• Charli Mills says:

      Oh, wow! What a tribute, and what a literary loss to us all! The idea of all those stories and creative thoughts being dismantled with “no anchor to hold them fast to the disc” is like watching paint come undone from the canvas. I’m honored that you’d share your tribute to Sir Terry here. Blessings in return!

  29. […] response to Charli’s 99 word prompt where Charli invites you to join the rough writers with a short piece or read those that are […]

  30. […] I am now a part of *squeal* :). Her fantastic challenges never fail to inspire, this week it was: March 18, 2015 prompt: In 99 words (no more, no less) write a story to reveal a characters symptoms. It can be something […]

  31. paulamoyer says:

    Back in action here! Here’s one about General Anxiety Disorder

    Anxiety in Control

    By Paula Moyer

    Everyone around Gloria knew. All her life people had alluded to it, just said “Gloria’s a worrier.” And in the 1920s and 1930s, being a “worrier” was all she had to work with.

    The family motto: “Don’t worry Mother.” Her daughter Frances’s bike wreck caused a black bruise from her chest to her knee. Gloria knew nothing. Frances hid her bruise.

    Her third baby, Anne, was breech; the doctor told her husband, but not her: “Don’t worry Gloria.”

    When Anne needed shots for asthma, Gloria’s hand shook so she could barely give them.

    Frances, 11 years old, learned how.

    • Charli Mills says:

      Welcome back to the saddle, Paula! And with a clearly powerful flash, too! The mingling of medical advances and historic minimizing of anxiety (especially in women) makes for a fascinating piece.

  32. paulamoyer says:

    I’m starting to love Ramona, Charli.

  33. […] couple of weeks ago, I didn’t plan to add to it.  But then Charli gave us this week’s Flash Fiction prompt to write a story revealing a character’s symptoms and I couldn’t resist having […]

  34. Sherri says:

    Here’s my flash Charli, hope not too late, realised you are still only 7 hours behind as our clocks don’t go forward until this weekend! Decided to have some fun with Water Rat and write part two. Hope you enjoy it! 🙂

  35. paulamoyer says:

    Also — thanks for your kind words about the “sister-mom” link!

  36. […] Check out some of the other stories. […]

  37. Charli I am getting way behind. I have visited and been working my way down the comments and visiting those who have put in entries but I’m only up to Anne and not yet commented on your own wonderful post and flash. Congratulations on the 99 word flash reaching a year old. It seems to have developed from babyhood into a mature entity in that time and that is thanks to you reining us in, feeding us good fodder and keeping that stable warm and inviting.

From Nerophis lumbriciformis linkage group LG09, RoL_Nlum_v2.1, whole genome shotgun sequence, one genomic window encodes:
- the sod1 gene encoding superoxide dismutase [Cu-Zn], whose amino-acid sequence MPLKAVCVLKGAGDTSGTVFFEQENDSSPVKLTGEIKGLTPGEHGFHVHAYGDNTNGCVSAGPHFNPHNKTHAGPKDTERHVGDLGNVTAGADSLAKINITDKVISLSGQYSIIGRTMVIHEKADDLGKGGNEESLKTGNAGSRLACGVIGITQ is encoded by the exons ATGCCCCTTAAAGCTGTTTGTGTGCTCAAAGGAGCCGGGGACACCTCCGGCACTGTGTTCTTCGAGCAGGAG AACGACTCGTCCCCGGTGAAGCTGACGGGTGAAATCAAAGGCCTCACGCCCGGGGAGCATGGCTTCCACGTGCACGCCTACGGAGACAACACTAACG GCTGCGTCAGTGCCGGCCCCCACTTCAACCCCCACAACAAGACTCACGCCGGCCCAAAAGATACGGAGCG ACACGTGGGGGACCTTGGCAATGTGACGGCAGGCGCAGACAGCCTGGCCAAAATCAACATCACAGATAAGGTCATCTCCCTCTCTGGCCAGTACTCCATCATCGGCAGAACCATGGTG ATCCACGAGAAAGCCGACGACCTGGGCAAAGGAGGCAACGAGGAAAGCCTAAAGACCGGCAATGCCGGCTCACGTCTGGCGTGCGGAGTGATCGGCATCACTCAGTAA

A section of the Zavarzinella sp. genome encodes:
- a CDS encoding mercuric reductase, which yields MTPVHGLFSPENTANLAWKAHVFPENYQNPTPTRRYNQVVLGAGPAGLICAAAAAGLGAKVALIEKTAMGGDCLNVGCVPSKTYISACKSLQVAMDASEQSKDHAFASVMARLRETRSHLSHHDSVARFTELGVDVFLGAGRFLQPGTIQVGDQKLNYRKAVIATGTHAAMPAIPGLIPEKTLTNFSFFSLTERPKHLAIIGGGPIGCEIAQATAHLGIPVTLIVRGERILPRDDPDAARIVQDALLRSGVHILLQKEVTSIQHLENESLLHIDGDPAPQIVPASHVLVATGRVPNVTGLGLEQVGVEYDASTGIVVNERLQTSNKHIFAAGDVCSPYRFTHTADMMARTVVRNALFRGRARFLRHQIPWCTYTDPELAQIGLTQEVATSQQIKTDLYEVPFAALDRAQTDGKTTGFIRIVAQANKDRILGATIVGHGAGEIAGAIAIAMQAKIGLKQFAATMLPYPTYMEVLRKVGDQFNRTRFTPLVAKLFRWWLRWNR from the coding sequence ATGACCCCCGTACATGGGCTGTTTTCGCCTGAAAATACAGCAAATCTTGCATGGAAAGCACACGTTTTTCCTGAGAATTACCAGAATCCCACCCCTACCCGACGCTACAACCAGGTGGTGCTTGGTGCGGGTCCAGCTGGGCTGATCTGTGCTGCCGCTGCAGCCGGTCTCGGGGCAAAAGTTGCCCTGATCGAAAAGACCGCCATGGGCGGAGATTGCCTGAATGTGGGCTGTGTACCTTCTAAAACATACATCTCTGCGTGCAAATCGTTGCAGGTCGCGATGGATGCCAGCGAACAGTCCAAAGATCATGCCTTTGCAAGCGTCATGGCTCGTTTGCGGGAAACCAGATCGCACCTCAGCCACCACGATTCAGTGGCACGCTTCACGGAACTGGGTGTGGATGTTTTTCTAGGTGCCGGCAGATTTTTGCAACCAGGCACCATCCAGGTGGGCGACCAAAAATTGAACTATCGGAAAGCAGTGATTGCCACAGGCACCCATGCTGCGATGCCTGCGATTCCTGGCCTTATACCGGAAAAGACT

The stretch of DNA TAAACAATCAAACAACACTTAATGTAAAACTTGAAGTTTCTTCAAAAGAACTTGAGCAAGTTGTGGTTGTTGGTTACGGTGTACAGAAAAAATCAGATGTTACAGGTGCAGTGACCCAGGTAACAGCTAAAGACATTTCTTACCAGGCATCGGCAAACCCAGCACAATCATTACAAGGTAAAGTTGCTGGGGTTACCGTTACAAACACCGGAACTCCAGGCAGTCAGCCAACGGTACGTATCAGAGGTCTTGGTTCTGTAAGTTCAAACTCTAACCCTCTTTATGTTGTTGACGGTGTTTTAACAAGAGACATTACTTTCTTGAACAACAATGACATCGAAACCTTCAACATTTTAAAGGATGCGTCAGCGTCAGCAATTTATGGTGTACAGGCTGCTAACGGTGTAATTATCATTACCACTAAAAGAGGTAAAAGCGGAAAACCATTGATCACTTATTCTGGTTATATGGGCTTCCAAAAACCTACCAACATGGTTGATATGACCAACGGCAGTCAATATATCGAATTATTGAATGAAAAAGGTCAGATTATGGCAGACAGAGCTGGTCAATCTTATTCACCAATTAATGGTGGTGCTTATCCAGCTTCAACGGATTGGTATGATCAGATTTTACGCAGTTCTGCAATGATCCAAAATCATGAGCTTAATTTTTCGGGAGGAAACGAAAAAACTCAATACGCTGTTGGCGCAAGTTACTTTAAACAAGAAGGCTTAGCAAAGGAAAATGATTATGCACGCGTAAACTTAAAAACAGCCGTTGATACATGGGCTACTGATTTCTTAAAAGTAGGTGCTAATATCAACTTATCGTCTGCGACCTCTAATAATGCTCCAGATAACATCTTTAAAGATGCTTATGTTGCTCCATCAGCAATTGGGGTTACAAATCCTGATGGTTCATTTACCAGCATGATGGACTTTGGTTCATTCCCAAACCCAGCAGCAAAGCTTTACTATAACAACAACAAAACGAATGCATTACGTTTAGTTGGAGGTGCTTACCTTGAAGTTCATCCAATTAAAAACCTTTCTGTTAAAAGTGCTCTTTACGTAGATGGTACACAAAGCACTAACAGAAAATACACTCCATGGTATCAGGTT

I love the way you work through the processes that get you to the prompt each week and this is no exception. “Solo twin” is such an evocative expression as is the fear of dementia. Something that we too think about and worry it is upon us when we do stupid things.
    Your flash was poignant . The poor woman with her stillborn twins – reunited as she lost her identity. Certainly the symptoms fitted the diagnosis.

  38. […] prompt for this week’s Flash Fiction challenge of ‘Juxtaposition‘ (see full explanation below) had me thinking, because it […]

  39. Sherri says:

    Argh Charli, would you believe it, I got my flash out last night with a couple of hours to spare – wonders never cease, ha! – but had to sign off and go out for the evening, totally forgetting to send the link over here! Hope you caught it in time. Anyway, here it is, a day late, but hope you enjoy part three of ‘Water Rat’, to conclude, and looking forward to your theme for the start of a new month, beginning today! Happy April First, no fool us 😉

    • Charli Mills says:

      I was up late getting every story and I was worried abut missing any because I hadn’t been able to save each one to Facebook while I was away. So I finally posted, was linking up on social media and happened to see you FB post. I thought I missed it! So very quickly, I added it and thought, Sherri will never know! Ha, ha! 😀

      • Sherri says:

        Oh you are a star Charli, thanks so much!! No you didn’t miss it, entirely my fault. Thank goodness for FB!! 😀

  40. […] In response to the Carrot Ranch’s Flash Fiction Challenge: Symptoms […]

  41. […] Flash Fiction Challenge over at Carrot Ranch […]